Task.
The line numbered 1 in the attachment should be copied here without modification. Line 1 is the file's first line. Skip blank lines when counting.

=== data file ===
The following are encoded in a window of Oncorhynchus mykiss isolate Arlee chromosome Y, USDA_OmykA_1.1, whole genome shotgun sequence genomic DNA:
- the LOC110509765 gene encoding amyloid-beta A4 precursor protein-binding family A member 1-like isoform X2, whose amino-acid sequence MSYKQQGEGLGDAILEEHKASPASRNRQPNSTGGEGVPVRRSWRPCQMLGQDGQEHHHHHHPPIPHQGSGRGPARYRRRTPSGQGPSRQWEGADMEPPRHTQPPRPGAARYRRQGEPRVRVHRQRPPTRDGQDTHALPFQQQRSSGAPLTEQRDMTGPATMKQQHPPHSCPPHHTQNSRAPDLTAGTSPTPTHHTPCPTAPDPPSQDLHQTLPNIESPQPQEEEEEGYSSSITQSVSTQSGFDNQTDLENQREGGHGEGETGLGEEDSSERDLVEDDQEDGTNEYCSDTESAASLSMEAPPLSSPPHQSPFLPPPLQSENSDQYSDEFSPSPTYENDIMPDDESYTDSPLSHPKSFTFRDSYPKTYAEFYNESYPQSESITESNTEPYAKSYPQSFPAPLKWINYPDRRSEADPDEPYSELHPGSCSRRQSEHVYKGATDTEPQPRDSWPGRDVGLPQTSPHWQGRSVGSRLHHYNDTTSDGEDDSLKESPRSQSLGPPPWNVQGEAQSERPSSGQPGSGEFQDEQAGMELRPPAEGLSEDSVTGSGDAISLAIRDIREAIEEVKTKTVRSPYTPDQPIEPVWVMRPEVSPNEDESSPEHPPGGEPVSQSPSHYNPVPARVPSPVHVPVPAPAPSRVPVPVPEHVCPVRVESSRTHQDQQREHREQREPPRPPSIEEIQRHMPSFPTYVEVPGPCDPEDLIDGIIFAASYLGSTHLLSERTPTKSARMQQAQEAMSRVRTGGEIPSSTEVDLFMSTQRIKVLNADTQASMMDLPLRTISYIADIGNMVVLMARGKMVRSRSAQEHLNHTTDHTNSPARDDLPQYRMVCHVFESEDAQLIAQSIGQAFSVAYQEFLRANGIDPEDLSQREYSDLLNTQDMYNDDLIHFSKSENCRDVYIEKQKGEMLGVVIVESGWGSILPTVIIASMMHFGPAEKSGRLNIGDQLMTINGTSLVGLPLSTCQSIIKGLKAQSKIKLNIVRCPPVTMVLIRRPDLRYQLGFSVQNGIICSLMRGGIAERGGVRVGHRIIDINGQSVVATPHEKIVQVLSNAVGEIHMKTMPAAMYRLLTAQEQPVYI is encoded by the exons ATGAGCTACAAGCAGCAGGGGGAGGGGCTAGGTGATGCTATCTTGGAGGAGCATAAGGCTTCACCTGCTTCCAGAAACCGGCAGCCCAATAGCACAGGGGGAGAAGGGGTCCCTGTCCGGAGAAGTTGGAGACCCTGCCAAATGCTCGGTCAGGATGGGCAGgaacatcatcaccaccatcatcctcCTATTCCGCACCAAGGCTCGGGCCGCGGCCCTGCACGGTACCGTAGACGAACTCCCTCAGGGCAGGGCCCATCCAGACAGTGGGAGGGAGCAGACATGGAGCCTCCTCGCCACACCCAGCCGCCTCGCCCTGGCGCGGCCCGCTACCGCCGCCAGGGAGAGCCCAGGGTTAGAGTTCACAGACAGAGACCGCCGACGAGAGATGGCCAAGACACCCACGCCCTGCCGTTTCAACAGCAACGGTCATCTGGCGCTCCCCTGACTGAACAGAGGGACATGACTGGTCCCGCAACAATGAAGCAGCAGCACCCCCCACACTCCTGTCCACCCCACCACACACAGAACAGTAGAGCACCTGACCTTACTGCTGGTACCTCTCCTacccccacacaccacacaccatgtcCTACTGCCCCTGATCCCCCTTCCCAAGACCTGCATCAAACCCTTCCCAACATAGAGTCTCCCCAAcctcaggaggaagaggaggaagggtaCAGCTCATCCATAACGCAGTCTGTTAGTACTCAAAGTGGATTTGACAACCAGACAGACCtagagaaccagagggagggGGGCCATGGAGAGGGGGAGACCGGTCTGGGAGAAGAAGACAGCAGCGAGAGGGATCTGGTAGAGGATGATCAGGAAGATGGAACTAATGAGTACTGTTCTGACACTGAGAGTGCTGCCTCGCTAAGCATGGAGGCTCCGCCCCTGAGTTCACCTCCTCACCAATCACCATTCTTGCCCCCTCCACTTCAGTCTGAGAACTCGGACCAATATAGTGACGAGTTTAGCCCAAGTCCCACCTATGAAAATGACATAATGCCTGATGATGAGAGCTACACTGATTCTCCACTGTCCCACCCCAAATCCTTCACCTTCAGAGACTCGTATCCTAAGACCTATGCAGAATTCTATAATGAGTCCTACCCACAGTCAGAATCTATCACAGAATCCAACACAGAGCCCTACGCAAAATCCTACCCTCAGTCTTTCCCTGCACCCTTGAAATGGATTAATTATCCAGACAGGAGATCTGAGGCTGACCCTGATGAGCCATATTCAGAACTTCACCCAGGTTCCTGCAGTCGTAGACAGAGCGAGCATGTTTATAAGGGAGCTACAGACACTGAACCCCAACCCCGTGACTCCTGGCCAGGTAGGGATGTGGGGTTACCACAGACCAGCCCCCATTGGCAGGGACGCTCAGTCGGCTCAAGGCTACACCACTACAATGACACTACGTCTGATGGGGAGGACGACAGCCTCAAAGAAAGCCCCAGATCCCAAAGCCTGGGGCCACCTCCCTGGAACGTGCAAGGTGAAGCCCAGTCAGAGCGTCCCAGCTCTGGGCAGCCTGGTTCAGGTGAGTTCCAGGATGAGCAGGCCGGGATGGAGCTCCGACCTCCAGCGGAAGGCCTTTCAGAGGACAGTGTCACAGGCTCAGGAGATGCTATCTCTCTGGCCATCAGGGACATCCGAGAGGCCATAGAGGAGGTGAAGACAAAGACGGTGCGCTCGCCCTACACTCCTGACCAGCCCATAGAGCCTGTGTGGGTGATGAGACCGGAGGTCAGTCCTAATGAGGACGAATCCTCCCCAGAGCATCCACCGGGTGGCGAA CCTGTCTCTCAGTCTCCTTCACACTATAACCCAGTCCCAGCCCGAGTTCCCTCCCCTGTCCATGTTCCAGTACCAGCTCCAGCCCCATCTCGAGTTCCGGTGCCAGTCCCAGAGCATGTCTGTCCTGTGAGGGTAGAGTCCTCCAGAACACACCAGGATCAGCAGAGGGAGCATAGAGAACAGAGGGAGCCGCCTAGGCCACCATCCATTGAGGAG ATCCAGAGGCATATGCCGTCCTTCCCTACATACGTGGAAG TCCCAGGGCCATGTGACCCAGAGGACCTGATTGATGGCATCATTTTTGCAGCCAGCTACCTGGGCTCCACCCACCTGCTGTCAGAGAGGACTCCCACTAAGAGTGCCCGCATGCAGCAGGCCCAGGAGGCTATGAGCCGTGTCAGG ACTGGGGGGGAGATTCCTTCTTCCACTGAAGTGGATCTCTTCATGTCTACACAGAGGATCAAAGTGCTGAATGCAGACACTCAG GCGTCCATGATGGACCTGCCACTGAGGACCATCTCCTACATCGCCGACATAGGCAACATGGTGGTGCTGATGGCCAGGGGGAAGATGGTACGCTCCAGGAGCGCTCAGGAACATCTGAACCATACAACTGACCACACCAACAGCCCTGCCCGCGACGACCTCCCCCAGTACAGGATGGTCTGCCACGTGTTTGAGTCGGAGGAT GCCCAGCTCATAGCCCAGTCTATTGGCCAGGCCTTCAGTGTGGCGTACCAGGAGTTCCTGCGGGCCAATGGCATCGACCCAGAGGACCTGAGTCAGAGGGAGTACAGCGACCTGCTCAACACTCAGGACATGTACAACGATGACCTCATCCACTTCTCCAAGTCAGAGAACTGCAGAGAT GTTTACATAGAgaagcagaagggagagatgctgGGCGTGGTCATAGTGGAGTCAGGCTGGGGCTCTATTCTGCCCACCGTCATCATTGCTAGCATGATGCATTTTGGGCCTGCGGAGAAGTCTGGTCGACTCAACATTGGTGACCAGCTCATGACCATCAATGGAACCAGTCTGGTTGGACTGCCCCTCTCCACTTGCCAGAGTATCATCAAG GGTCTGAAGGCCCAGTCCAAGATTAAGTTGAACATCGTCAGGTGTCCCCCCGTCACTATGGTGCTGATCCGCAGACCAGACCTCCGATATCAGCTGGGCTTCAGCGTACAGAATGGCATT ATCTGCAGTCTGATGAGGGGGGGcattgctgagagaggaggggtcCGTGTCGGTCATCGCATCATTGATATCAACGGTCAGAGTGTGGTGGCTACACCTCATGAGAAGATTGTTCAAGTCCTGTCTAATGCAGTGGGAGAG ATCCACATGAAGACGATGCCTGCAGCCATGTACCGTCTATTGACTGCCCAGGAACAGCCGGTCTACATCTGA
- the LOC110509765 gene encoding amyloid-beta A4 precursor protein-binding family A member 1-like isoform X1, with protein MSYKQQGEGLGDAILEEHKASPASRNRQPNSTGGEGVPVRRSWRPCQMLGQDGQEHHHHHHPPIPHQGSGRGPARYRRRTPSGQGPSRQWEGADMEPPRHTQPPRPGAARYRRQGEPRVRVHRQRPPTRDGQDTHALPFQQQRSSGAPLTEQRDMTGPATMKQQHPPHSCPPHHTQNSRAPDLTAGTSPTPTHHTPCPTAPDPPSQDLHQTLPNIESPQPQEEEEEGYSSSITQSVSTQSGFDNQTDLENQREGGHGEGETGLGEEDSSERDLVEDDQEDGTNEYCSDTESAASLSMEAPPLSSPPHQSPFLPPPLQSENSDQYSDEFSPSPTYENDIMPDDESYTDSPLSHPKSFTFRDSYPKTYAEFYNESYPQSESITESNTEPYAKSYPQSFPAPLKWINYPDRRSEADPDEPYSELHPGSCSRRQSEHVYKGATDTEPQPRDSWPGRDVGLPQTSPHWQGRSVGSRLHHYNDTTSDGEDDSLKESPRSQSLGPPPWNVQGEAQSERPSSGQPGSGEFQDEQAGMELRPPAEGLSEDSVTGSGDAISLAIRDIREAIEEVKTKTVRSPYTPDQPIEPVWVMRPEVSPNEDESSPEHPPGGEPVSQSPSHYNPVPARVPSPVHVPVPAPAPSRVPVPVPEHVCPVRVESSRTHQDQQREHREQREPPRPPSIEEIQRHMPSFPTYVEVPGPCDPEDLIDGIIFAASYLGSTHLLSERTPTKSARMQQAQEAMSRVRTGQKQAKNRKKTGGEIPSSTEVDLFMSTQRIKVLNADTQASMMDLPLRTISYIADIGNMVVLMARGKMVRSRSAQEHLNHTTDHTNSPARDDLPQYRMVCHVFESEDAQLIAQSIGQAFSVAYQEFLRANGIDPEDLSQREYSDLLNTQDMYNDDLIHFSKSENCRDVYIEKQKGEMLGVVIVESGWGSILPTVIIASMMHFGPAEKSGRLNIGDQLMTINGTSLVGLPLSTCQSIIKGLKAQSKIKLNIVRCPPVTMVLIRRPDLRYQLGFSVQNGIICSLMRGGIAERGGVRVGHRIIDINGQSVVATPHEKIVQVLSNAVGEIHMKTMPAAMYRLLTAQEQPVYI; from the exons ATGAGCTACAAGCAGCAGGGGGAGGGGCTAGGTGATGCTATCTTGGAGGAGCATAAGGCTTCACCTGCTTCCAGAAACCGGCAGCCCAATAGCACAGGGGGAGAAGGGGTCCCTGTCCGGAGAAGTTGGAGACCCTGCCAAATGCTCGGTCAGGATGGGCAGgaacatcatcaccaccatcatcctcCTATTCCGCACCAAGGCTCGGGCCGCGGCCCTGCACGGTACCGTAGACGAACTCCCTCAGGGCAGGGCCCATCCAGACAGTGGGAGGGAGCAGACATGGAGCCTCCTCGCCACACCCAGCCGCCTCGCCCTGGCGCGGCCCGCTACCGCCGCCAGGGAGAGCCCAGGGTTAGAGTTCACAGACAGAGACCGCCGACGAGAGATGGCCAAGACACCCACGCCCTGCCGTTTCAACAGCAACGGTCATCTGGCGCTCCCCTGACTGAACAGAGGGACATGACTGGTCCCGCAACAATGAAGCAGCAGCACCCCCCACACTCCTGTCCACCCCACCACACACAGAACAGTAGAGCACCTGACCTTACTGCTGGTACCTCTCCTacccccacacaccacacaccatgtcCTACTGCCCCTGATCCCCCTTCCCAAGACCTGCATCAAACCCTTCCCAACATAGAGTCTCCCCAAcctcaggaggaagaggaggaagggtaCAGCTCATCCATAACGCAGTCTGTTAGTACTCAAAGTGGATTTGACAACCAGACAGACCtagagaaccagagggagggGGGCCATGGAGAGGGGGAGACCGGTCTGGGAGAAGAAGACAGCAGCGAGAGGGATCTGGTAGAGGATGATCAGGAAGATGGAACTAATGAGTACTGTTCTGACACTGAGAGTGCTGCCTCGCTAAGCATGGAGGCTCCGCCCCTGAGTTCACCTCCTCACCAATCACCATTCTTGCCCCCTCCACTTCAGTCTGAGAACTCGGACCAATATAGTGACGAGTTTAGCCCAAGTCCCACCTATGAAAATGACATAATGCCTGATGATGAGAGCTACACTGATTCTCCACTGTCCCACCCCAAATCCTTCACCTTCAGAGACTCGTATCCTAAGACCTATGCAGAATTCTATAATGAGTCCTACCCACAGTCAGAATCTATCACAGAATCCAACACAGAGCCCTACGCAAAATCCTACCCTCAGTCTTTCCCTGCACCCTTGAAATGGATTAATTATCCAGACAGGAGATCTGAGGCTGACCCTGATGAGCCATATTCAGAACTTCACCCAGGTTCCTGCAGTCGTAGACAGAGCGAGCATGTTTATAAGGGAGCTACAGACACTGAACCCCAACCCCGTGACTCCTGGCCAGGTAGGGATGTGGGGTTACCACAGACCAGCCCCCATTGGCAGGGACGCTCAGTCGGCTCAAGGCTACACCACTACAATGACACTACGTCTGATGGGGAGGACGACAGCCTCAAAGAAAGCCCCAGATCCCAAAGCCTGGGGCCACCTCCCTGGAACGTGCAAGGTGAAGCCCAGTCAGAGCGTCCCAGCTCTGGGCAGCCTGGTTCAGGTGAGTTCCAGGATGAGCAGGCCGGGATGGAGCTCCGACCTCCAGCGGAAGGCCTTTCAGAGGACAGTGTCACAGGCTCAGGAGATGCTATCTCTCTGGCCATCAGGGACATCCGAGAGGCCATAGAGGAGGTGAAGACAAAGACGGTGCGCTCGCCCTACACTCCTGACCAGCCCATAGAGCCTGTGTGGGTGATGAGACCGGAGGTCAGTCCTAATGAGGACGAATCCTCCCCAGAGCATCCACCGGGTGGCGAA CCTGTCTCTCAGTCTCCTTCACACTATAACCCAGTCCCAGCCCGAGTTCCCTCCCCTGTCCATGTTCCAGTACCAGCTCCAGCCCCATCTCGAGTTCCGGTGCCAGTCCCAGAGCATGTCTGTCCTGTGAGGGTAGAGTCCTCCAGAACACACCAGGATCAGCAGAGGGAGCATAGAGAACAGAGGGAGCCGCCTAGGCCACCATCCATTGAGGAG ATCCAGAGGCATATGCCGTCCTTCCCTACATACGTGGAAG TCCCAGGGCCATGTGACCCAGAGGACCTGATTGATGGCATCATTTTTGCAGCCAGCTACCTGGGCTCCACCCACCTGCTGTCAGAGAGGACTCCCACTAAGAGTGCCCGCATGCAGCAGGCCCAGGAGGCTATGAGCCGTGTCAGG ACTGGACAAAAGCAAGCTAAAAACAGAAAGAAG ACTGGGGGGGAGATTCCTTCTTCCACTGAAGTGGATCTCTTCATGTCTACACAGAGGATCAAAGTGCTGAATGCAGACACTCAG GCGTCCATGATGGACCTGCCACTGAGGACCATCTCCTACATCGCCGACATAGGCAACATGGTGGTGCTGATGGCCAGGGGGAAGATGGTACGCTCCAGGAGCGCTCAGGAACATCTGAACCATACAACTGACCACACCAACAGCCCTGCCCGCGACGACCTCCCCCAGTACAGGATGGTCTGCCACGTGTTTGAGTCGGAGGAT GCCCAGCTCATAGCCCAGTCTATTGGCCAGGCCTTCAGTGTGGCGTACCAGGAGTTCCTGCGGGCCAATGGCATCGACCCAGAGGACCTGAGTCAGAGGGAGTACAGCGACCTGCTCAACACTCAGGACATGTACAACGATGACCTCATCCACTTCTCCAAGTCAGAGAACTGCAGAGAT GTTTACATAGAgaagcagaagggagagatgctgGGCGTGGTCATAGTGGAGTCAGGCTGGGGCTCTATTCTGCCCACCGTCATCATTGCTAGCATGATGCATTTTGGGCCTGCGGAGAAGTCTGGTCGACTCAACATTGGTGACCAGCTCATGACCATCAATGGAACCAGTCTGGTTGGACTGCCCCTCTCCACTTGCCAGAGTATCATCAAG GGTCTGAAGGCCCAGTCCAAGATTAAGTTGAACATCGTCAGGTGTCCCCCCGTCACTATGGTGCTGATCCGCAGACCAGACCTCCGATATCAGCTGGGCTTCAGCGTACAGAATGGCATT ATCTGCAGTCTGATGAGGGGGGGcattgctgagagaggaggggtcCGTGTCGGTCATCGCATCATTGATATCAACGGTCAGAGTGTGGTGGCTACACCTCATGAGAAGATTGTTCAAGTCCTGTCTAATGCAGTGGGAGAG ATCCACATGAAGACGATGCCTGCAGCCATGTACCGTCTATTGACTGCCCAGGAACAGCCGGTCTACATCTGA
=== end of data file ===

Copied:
The following are encoded in a window of Oncorhynchus mykiss isolate Arlee chromosome Y, USDA_OmykA_1.1, whole genome shotgun sequence genomic DNA: